I began by expressing my appreciation for his running for office and explained that I felt that Christians should have a voice in the running of their countries. I also cautioned him that politics is a complicated business and it is easy to compromise ones faith and beliefs if they are not careful. Politicians receive pressure from all sides about all sorts of things. I went on to explain that our organization has a policy that we do not involve ourselves in politics. We are neutral. His response was that this could be done privately and no one would have to know about it. I explained that I could not compromise in that way (didn’t I just talk about compromise??). By the time I was done with the long explanations I was late for getting to the hospital.

As I left home I was warned that it was now outside of visiting hours and I might not be able to see the pastor that I wanted to see. I’ve been to the central hospital enough times that I knew I would manage to get in. I entered through the main entrance and headed for the wards. I was met by a security guard. Rather than tell me it was outside of visiting hours he desired to escort me to wherever it was that I was going. I quickly found Pastor Stazio.

He has been sick for a couple of months now. I only learned of it about a week ago when the head of the church had been alerted by one of the church elders that Stazio was very sick. After about a week Stazio finally made it to Blantyre. He is just a shadow of the man he was. While I am frustrated by the length of time that people often wait to seek medical treatment here, it is at the same time understandable. The medical system is overstretched, under resourced and diagnosis often results in people’s symptoms being treated rather than the root of their problem. Pastor Stazio had been to a hospital about a month ago and they had found nothing. He knew he had a problem, but the ones that should have been able to diagnose it failed. It can cause you to lose faith in a system. When he arrived in Blantyre, we sent him to the main hospital with hope that he would be admitted. He was given a basic examination and told to return in nine days for a scan of his abdomen. I was unimpressed. One of our docs was in town and she felt that the nine days was too long. The next morning she was able to communicate with a doctor friend who works at the central hospital to get him taken care of sooner. So, he was admitted the next day and should have a scan and diagnosis by the end of tomorrow. As with so many things here, relationships are key to getting things done.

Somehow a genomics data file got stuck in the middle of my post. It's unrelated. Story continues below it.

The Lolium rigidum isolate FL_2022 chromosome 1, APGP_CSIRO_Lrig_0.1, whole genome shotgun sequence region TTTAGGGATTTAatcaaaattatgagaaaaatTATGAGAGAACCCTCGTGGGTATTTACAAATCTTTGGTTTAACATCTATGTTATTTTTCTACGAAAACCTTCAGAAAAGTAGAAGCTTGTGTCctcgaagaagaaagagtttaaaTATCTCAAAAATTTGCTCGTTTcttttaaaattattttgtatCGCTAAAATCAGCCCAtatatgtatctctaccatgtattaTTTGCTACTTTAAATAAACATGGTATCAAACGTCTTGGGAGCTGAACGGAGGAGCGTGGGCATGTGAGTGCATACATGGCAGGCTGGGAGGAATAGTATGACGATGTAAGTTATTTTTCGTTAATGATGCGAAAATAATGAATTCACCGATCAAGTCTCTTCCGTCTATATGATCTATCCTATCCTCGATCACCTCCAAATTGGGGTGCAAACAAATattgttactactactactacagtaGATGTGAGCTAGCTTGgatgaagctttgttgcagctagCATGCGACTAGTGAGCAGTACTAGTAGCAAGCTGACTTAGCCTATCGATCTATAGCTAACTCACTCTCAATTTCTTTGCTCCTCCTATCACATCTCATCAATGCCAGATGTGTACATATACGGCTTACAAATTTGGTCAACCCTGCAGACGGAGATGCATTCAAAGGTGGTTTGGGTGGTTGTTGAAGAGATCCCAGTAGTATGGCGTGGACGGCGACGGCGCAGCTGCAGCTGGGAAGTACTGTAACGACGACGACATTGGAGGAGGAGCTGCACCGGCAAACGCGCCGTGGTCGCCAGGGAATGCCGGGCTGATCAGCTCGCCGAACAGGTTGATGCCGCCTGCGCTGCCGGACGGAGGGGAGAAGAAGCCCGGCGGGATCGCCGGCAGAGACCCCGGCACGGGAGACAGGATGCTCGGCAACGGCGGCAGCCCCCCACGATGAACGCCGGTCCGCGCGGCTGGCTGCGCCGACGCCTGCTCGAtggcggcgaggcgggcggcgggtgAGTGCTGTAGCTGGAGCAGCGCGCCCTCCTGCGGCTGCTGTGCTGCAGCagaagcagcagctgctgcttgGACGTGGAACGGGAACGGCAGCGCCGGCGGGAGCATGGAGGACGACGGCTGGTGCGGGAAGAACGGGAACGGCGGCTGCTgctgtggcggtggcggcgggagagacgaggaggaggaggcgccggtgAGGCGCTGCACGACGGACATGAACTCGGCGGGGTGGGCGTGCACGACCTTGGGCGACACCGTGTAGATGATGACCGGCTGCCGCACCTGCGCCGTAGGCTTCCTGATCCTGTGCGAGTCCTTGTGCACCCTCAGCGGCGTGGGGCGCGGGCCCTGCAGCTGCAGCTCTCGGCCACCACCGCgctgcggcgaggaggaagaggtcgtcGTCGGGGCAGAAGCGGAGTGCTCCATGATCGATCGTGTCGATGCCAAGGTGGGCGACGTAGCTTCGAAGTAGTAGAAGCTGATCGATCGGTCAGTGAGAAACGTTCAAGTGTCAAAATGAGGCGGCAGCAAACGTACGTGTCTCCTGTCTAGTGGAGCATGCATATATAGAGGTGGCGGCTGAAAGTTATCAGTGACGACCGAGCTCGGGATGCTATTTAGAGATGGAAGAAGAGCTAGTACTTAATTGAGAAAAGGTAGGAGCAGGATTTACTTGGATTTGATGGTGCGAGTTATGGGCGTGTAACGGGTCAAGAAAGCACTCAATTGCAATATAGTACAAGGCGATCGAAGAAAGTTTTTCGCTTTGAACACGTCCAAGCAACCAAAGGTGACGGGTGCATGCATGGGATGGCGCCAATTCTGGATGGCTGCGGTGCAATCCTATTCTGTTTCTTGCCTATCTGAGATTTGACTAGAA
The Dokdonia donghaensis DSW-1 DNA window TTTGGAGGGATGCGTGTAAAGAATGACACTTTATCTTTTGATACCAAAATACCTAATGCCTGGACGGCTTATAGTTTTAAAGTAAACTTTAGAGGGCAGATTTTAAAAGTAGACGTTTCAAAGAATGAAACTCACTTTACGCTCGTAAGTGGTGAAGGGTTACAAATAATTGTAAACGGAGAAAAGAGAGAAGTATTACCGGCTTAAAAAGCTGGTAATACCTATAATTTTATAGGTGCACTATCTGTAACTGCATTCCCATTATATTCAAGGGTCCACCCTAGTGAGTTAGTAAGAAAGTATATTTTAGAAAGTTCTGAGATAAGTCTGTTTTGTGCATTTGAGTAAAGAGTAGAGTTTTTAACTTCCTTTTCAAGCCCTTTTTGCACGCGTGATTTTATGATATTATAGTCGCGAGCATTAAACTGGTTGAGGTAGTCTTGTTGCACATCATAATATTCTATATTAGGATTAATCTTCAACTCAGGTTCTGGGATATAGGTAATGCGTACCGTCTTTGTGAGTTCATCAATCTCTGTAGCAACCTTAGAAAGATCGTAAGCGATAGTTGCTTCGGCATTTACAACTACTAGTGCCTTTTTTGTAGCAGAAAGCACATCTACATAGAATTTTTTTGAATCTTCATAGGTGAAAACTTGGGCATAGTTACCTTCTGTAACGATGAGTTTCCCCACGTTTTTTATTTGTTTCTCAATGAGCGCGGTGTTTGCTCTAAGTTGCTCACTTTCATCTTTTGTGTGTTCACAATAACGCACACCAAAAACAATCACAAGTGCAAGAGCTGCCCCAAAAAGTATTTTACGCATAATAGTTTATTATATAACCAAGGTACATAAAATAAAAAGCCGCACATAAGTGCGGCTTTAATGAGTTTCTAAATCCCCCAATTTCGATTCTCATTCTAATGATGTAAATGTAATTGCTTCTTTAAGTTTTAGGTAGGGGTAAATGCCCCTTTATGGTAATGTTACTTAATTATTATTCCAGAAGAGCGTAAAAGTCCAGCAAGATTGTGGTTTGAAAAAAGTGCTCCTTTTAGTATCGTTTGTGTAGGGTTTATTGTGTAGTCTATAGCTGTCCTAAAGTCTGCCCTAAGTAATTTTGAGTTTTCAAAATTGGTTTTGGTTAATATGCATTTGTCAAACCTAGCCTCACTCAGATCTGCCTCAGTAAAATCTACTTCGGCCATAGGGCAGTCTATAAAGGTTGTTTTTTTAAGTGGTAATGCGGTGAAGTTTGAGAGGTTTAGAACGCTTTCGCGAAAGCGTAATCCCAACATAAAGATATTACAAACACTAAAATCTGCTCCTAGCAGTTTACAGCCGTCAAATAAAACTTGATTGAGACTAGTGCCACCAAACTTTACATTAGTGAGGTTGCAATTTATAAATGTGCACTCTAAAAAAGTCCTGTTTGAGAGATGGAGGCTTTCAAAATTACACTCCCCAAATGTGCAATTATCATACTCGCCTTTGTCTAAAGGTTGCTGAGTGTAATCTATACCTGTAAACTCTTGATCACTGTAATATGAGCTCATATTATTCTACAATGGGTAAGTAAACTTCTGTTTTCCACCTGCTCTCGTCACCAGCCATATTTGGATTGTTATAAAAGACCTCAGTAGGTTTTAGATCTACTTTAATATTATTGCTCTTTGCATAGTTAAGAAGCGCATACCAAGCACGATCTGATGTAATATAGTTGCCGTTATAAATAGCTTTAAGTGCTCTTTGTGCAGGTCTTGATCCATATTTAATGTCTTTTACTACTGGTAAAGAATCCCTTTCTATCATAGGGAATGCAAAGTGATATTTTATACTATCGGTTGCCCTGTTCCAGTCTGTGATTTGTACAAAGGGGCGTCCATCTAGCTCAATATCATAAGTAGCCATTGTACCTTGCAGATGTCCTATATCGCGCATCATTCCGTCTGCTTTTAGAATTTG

By the time I left the hospital it was into the afternoon as I headed for our internet service provider. The next forty minutes was spent discussing the details of internet service and the new system being set-up and its implications as well as negotiating pricing for the service. Almost everything that can be bought is negotiable.

By the time I got home it was nearly dinner time. I managed a couple of e-mails before we ate and then was greeted by a seven hour power outage after dinner. So, I didn’t get to the paperwork that I originally intended. Frustrated? A little bit. Surprised? Not really.